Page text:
Dairy Foods Columnists

How a foodservice director, processor developed flavored milk for schools

My job title may be “Food Service Director,” but I feel like a high-wire acrobat most days. It’s my responsibility to find the balance between serving healthy, wholesome meals that meet a myriad of federal guidelines that the students will find tasty and delicious and actually eat. After all, I’m in the business of feeding kids, not garbage cans. Still, that’s not easy considering there are more rules and regulations about school lunch than there are in the federal tax code.

I can’t lose my footing or misstep or I may not be able to ensure my department is fiscally solvent and self-supporting — all of my funding comes solely from federal reimbursement and student lunch money. If I need money to balance my books from the district general fund, then I am taking money away from textbooks, teachers and transportation.

All this must be accomplished while being heckled by people in the crowd who still incorrectly believe that school lunch consists of mystery meat swimming in gravy goo and sides of overcooked vegetables and canned, syrupy fruit served by hairnet wearing lunch ladies. (Thanks, Adam Sandler.)

Jessica Shelly Cincinnati Public Schools

Nutritious, appealing foods

The challenges of finding foods to serve as part of a meal that meet nutrition standards, appeal to a child’s palate and fit our food budget are steep. However, within the challenge is the opportunity for school districts to partner with manufacturing companies and producers to create these new products.

Our district has had great success in meeting these challenges by partnering with several companies and organizations that have enabled our district to serve fresh fruit, items with whole grains and nonfat yogurt every day. Our partnership with Fuel Up to Play 60 enabled us to have fresh vegetable salad bars at every school. Recently, we had the opportunity to partner with our milk supplier.

In March 2010, our school district was at a decision point. A new Ohio law slated for implementation by 2014 would require that all flavored milk sold in schools have 150 or fewer calories  — our current flavored milk contained 180 calories. After internally reviewing multiple studies that outlined the decline of overall milk consumption with the removal of flavored milk, and consulting with our district’s health and wellness advisory committee, the city health department and our region’s nutrition council, we understood the importance of keeping a flavored-milk choice available at lunch. With almost 75% of our district’s students qualifying for free and reduced lunch, the dieticians and physicians of these groups were concerned about our students not getting the daily calcium, Vitamin D and other essential nutrients that milk provides.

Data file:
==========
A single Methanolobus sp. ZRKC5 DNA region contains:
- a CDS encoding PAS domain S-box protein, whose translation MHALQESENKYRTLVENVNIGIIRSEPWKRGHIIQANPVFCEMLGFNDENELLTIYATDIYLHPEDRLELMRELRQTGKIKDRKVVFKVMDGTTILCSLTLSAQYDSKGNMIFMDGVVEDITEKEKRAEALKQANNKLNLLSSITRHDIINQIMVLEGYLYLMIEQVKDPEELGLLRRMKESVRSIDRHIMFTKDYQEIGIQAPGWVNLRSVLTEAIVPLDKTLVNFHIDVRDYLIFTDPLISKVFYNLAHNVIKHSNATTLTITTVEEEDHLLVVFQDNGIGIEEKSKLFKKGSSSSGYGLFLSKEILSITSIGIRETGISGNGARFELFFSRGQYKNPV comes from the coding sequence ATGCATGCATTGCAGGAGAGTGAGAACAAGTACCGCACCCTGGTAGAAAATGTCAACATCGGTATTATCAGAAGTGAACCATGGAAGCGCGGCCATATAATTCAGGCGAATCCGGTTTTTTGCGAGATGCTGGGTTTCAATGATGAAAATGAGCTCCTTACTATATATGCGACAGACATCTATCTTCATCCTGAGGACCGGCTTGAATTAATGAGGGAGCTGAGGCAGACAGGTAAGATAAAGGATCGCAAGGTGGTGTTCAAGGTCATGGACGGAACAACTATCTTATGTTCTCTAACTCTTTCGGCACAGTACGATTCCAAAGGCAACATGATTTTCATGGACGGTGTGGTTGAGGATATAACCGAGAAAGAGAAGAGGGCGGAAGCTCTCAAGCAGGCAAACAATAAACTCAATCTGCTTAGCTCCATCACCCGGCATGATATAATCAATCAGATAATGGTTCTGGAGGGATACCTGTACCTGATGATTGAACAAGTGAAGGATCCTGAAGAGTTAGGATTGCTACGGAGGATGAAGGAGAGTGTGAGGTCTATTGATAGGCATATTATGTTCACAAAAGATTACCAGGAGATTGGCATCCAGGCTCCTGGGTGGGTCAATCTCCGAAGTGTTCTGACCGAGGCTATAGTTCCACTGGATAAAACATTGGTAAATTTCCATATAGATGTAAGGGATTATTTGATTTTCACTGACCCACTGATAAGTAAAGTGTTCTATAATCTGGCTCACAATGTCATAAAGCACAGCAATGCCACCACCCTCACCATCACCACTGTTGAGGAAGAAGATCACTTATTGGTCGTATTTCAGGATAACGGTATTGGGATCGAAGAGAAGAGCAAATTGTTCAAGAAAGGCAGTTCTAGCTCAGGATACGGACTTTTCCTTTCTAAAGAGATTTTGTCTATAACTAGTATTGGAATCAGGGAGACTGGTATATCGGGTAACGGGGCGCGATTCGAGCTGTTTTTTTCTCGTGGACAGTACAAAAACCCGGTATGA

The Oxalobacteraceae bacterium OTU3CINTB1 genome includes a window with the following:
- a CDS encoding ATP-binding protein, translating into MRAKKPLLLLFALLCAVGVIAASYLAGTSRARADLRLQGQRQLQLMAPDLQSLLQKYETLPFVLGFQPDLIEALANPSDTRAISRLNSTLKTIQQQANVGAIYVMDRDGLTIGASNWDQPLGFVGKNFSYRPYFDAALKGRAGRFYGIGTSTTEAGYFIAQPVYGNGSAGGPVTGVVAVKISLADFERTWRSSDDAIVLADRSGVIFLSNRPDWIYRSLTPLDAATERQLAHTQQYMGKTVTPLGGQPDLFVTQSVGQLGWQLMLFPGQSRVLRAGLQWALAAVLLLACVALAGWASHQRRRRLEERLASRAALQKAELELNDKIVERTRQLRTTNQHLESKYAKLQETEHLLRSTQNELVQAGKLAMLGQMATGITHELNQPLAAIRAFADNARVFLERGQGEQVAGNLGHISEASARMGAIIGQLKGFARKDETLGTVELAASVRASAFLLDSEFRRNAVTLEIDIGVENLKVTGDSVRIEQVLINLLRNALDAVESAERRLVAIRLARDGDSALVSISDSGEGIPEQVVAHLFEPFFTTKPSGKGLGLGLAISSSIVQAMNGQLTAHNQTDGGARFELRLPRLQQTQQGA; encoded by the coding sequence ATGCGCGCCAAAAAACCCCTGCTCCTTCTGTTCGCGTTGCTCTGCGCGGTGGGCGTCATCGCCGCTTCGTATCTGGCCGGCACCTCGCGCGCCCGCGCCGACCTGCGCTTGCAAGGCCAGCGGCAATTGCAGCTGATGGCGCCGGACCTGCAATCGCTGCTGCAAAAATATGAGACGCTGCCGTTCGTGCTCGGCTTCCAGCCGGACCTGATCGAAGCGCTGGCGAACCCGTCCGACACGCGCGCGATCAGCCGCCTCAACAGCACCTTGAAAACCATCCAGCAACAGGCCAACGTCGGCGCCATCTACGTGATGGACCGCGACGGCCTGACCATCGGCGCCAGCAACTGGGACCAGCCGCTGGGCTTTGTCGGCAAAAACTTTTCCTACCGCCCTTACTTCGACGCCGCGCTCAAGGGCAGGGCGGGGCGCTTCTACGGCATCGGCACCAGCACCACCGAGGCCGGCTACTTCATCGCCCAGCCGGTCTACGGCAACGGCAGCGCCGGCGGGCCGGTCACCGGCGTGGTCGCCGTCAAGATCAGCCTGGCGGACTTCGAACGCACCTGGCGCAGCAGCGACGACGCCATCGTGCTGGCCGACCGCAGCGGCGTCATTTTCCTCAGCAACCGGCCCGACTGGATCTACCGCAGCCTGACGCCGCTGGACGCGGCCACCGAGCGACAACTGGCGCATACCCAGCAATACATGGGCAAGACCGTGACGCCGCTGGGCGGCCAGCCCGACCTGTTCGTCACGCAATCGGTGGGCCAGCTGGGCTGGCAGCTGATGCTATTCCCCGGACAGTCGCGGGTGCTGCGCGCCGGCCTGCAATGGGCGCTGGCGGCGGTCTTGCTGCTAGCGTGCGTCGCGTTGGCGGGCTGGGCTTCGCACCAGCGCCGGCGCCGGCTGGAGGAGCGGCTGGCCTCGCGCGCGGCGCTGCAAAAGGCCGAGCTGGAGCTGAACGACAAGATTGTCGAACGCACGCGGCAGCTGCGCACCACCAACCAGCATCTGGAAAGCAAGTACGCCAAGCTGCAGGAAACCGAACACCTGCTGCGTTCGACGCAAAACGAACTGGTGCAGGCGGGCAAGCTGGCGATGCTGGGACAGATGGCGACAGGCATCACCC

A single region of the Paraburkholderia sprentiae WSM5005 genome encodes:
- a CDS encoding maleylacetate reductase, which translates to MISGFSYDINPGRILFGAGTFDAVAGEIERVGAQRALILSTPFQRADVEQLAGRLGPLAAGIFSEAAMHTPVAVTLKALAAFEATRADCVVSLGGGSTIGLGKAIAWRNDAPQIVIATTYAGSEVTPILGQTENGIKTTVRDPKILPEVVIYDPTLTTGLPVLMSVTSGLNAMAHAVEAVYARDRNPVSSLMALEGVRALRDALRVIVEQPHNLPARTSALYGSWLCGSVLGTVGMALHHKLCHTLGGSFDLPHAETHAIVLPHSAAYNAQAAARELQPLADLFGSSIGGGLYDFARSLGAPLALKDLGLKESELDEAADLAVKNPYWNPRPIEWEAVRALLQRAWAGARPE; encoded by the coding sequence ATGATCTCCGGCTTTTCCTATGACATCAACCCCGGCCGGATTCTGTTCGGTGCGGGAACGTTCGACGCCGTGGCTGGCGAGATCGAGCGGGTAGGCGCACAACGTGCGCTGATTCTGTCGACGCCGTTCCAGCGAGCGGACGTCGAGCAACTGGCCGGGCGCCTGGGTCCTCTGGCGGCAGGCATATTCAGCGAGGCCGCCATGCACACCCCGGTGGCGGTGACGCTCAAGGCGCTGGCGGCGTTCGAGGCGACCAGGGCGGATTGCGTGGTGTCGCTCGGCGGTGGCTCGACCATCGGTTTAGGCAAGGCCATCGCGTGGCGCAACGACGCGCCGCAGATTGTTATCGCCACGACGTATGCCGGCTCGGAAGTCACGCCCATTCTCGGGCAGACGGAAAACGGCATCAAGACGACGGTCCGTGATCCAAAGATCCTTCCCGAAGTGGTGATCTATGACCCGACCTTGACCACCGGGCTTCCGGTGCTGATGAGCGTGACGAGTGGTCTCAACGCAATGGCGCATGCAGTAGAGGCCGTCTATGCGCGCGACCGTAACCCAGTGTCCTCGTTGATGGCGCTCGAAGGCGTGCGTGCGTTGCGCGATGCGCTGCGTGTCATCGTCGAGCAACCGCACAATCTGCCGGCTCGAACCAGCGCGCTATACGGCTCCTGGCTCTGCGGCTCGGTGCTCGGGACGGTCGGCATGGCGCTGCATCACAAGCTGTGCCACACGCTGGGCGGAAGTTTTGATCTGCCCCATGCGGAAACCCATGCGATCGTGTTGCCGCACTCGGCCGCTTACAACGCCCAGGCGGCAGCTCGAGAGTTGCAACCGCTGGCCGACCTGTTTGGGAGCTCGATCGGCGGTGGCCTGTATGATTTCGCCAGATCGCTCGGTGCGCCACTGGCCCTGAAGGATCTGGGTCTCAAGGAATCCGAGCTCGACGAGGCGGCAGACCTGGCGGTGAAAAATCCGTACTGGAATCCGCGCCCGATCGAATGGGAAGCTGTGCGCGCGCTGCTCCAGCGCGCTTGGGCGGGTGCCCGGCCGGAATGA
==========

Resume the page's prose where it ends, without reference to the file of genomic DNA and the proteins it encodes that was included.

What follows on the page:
Formulating flavored milk

With the vision that we need a flavored milk that meets the new Ohio calorie requirement, we asked our milk supplier for a new formulation to meet the regulations. Without this, our alternative would be to pull all flavored milk from our district menus. Lucky for us, Trauth Dairy had its finger on the pulse of the new law and was working on a solution to lower the calories of flavored milk. It presented us with a new formulation. Trauth needed a school district willing to implement the new formulation and provide feedback on acceptance and improvement recommendation. Our two needs complimented each other and our district agreed to be the first school district in Ohio to serve their new product — a 150-calorie, 1% chocolate milk with reduced sugars and no high fructose corn syrup (HFCS). The new flavored milk would cost more, but that’s a small price to pay to ensure that students take and consume milk.

From the first day of the school year, our students liked and accepted the new chocolate milk. In fact, our overall milk consumption increased from the previous school year. Additionally, parents were happy (the milk provides their children with needed nutrients), our Department of Education auditors were happy (we met the new regulations ahead of the implementation timeframe) and our Board was satisfied (we did it in a fiscally responsible way).

For this school year, Trauth Dairy offered us the 130-calorie fat-free version of the reduced-sugar, no HFCS chocolate milk. Again, our students readily accepted the change and our milk consumption has again increased.

A cooperative dairy processor

We believe there were key factors in our success with the switch to the reformulated flavored milk. First, our milk supplier was forward thinking and already working on new products to meet new regulations. Second, our milk supplier worked cooperatively with our district and incorporated our feedback and needs into their product development. Third, we phased in the new flavored milks so that the students were accepting of the change. I’m not sure our success would have been as great if we had gone right from the 180 calorie, 1% chocolate milk to the 130 calorie, fat-free version.

I’m looking forward to working cooperatively with our milk supplier again to create a delicious, lower-calorie flavored milk for my students.   

Dairy Foods seeks essay from dairy processors. Contact carperj@dairyfoods.com.

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